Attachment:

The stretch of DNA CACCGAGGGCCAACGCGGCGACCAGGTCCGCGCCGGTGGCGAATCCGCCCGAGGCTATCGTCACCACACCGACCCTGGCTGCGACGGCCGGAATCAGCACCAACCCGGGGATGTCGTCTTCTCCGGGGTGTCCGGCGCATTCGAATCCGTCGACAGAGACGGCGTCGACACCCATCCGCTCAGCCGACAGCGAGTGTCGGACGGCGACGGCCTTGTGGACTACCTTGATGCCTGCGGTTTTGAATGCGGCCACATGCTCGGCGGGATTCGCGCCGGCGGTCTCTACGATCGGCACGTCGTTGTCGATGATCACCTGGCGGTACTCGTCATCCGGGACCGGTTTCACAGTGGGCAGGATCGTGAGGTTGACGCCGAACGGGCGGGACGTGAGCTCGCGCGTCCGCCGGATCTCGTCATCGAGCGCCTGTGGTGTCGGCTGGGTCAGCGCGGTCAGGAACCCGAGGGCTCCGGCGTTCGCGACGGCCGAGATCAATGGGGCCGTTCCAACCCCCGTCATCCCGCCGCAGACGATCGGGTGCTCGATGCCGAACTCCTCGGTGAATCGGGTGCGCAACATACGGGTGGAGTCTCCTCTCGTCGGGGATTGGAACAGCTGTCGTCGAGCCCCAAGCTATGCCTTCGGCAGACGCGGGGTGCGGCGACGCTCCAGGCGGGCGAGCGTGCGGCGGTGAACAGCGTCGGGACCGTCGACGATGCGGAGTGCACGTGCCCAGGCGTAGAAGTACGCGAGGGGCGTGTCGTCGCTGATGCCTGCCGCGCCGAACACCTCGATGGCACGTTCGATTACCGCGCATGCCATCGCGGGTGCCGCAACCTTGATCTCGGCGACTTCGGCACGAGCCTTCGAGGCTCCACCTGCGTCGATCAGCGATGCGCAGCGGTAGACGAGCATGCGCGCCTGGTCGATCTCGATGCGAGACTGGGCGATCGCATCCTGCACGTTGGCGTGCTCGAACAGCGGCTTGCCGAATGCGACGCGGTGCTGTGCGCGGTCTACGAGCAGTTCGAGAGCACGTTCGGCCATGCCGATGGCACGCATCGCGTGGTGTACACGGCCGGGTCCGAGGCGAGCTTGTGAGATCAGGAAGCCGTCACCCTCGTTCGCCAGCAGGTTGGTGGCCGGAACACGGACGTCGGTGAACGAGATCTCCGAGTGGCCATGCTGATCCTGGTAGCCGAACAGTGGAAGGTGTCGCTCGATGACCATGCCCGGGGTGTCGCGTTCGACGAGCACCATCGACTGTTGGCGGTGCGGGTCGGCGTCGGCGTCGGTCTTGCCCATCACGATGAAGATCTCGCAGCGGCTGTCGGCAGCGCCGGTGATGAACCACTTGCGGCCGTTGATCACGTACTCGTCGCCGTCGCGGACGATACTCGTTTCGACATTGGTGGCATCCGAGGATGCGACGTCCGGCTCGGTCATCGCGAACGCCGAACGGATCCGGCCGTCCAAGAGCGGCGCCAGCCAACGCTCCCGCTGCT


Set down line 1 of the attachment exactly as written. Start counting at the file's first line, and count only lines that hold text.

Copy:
The stretch of DNA CACCGAGGGCCAACGCGGCGACCAGGTCCGCGCCGGTGGCGAATCCGCCCGAGGCTATCGTCACCACACCGACCCTGGCTGCGACGGCCGGAATCAGCACCAACCCGGGGATGTCGTCTTCTCCGGGGTGTCCGGCGCATTCGAATCCGTCGACAGAGACGGCGTCGACACCCATCCGCTCAGCCGACAGCGAGTGTCGGACGGCGACGGCCTTGTGGACTACCTTGATGCCTGCGGTTTTGAATGCGGCCACATGCTCGGCGGGATTCGCGCCGGCGGTCTCTACGATCGGCACGTCGTTGTCGATGATCACCTGGCGGTACTCGTCATCCGGGACCGGTTTCACAGTGGGCAGGATCGTGAGGTTGACGCCGAACGGGCGGGACGTGAGCTCGCGCGTCCGCCGGATCTCGTCATCGAGCGCCTGTGGTGTCGGCTGGGTCAGCGCGGTCAGGAACCCGAGGGCTCCGGCGTTCGCGACGGCCGAGATCAATGGGGCCGTTCCAACCCCCGTCATCCCGCCGCAGACGATCGGGTGCTCGATGCCGAACTCCTCGGTGAATCGGGTGCGCAACATACGGGTGGAGTCTCCTCTCGTCGGGGATTGGAACAGCTGTCGTCGAGCCCCAAGCTATGCCTTCGGCAGACGCGGGGTGCGGCGACGCTCCAGGCGGGCGAGCGTGCGGCGGTGAACAGCGTCGGGACCGTCGACGATGCGGAGTGCACGTGCCCAGGCGTAGAAGTACGCGAGGGGCGTGTCGTCGCTGATGCCTGCCGCGCCGAACACCTCGATGGCACGTTCGATTACCGCGCATGCCATCGCGGGTGCCGCAACCTTGATCTCGGCGACTTCGGCACGAGCCTTCGAGGCTCCACCTGCGTCGATCAGCGATGCGCAGCGGTAGACGAGCATGCGCGCCTGGTCGATCTCGATGCGAGACTGGGCGATCGCATCCTGCACGTTGGCGTGCTCGAACAGCGGCTTGCCGAATGCGACGCGGTGCTGTGCGCGGTCTACGAGCAGTTCGAGAGCACGTTCGGCCATGCCGATGGCACGCATCGCGTGGTGTACACGGCCGGGTCCGAGGCGAGCTTGTGAGATCAGGAAGCCGTCACCCTCGTTCGCCAGCAGGTTGGTGGCCGGAACACGGACGTCGGTGAACGAGATCTCCGAGTGGCCATGCTGATCCTGGTAGCCGAACAGTGGAAGGTGTCGCTCGATGACCATGCCCGGGGTGTCGCGTTCGACGAGCACCATCGACTGTTGGCGGTGCGGGTCGGCGTCGGCGTCGGTCTTGCCCATCACGATGAAGATCTCGCAGCGGCTGTCGGCAGCGCCGGTGATGAACCACTTGCGGCCGTTGATCACGTACTCGTCGCCGTCGCGGACGATACTCGTTTCGACATTGGTGGCATCCGAGGATGCGACGTCCGGCTCGGTCATCGCGAACGCCGAACGGATCCGGCCGTCCAAGAGCGGCGCCAGCCAACGCTCCCGCTGCT